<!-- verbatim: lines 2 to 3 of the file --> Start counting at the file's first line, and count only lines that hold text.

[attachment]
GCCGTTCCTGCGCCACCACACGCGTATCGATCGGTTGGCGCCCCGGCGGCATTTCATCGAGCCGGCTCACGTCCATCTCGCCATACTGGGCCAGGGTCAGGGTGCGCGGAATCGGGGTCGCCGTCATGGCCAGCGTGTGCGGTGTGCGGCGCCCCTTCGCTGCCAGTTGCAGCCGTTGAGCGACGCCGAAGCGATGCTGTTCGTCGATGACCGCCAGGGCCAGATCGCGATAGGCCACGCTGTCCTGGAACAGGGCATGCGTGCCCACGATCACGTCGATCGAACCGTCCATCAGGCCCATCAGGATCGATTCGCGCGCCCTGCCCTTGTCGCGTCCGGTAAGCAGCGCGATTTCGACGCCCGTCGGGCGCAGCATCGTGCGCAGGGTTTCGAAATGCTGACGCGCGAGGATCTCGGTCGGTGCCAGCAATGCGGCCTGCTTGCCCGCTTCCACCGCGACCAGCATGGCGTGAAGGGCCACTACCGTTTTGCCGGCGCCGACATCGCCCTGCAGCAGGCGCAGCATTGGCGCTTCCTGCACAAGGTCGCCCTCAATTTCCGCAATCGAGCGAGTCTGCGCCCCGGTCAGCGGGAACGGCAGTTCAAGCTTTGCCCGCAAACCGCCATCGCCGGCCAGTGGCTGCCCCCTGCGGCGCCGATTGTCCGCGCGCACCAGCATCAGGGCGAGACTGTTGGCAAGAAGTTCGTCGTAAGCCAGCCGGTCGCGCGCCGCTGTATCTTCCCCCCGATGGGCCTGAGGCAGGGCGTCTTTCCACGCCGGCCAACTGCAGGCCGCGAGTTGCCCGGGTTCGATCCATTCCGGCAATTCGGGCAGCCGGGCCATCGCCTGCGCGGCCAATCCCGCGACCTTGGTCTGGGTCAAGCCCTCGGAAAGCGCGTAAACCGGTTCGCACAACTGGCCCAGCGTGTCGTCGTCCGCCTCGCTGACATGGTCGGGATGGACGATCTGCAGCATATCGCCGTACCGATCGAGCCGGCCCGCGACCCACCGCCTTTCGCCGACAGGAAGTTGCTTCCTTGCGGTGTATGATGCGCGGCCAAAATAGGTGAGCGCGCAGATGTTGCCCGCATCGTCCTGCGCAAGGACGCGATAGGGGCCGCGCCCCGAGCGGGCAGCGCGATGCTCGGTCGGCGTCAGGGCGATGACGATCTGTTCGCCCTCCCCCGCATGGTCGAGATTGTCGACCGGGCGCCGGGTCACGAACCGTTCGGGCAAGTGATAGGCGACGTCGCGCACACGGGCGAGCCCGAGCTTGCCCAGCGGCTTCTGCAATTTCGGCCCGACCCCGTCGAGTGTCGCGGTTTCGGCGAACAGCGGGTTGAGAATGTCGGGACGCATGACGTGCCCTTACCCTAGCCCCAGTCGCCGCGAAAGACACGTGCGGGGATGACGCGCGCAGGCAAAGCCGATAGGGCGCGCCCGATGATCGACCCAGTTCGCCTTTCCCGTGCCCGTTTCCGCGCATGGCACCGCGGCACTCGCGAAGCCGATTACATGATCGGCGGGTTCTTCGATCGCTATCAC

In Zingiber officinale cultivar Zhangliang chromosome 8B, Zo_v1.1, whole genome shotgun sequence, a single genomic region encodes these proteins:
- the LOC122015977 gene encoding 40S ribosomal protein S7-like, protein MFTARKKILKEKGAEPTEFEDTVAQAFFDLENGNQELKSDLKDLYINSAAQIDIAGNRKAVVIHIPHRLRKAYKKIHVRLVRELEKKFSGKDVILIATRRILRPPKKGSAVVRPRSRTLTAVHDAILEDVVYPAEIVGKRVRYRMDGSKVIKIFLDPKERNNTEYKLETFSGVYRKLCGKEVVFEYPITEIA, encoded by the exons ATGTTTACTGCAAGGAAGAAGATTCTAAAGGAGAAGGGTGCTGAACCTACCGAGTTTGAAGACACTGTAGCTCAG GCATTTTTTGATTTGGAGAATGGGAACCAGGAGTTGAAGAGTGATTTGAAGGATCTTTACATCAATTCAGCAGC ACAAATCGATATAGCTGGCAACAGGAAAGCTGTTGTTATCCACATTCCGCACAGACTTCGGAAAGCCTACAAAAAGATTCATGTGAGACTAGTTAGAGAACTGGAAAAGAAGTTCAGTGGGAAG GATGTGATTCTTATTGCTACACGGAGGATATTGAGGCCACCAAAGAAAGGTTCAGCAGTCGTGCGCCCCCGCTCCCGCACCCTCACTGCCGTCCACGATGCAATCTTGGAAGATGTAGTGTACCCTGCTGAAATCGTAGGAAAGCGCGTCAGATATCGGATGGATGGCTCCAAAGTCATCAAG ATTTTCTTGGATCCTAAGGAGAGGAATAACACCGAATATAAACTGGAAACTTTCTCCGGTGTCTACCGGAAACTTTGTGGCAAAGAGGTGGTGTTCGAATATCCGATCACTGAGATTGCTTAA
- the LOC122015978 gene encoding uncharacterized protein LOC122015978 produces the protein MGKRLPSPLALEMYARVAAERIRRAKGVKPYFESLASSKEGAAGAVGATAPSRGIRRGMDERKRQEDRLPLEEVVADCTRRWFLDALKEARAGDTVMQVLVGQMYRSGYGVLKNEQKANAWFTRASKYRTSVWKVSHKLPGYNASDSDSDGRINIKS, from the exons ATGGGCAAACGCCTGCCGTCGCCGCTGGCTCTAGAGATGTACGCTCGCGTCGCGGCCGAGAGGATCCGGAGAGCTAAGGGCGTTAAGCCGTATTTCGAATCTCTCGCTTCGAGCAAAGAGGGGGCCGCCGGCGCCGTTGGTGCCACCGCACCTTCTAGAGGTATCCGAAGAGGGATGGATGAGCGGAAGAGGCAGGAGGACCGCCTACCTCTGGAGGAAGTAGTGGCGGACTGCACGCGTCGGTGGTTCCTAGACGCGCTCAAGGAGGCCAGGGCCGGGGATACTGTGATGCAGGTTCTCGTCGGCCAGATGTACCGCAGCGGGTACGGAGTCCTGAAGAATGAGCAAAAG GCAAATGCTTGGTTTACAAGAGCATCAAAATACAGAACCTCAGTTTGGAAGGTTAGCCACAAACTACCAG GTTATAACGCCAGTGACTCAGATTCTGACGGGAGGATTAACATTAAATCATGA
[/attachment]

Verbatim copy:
In Zingiber officinale cultivar Zhangliang chromosome 8B, Zo_v1.1, whole genome shotgun sequence, a single genomic region encodes these proteins:
- the LOC122015977 gene encoding 40S ribosomal protein S7-like, protein MFTARKKILKEKGAEPTEFEDTVAQAFFDLENGNQELKSDLKDLYINSAAQIDIAGNRKAVVIHIPHRLRKAYKKIHVRLVRELEKKFSGKDVILIATRRILRPPKKGSAVVRPRSRTLTAVHDAILEDVVYPAEIVGKRVRYRMDGSKVIKIFLDPKERNNTEYKLETFSGVYRKLCGKEVVFEYPITEIA, encoded by the exons ATGTTTACTGCAAGGAAGAAGATTCTAAAGGAGAAGGGTGCTGAACCTACCGAGTTTGAAGACACTGTAGCTCAG GCATTTTTTGATTTGGAGAATGGGAACCAGGAGTTGAAGAGTGATTTGAAGGATCTTTACATCAATTCAGCAGC ACAAATCGATATAGCTGGCAACAGGAAAGCTGTTGTTATCCACATTCCGCACAGACTTCGGAAAGCCTACAAAAAGATTCATGTGAGACTAGTTAGAGAACTGGAAAAGAAGTTCAGTGGGAAG GATGTGATTCTTATTGCTACACGGAGGATATTGAGGCCACCAAAGAAAGGTTCAGCAGTCGTGCGCCCCCGCTCCCGCACCCTCACTGCCGTCCACGATGCAATCTTGGAAGATGTAGTGTACCCTGCTGAAATCGTAGGAAAGCGCGTCAGATATCGGATGGATGGCTCCAAAGTCATCAAG ATTTTCTTGGATCCTAAGGAGAGGAATAACACCGAATATAAACTGGAAACTTTCTCCGGTGTCTACCGGAAACTTTGTGGCAAAGAGGTGGTGTTCGAATATCCGATCACTGAGATTGCTTAA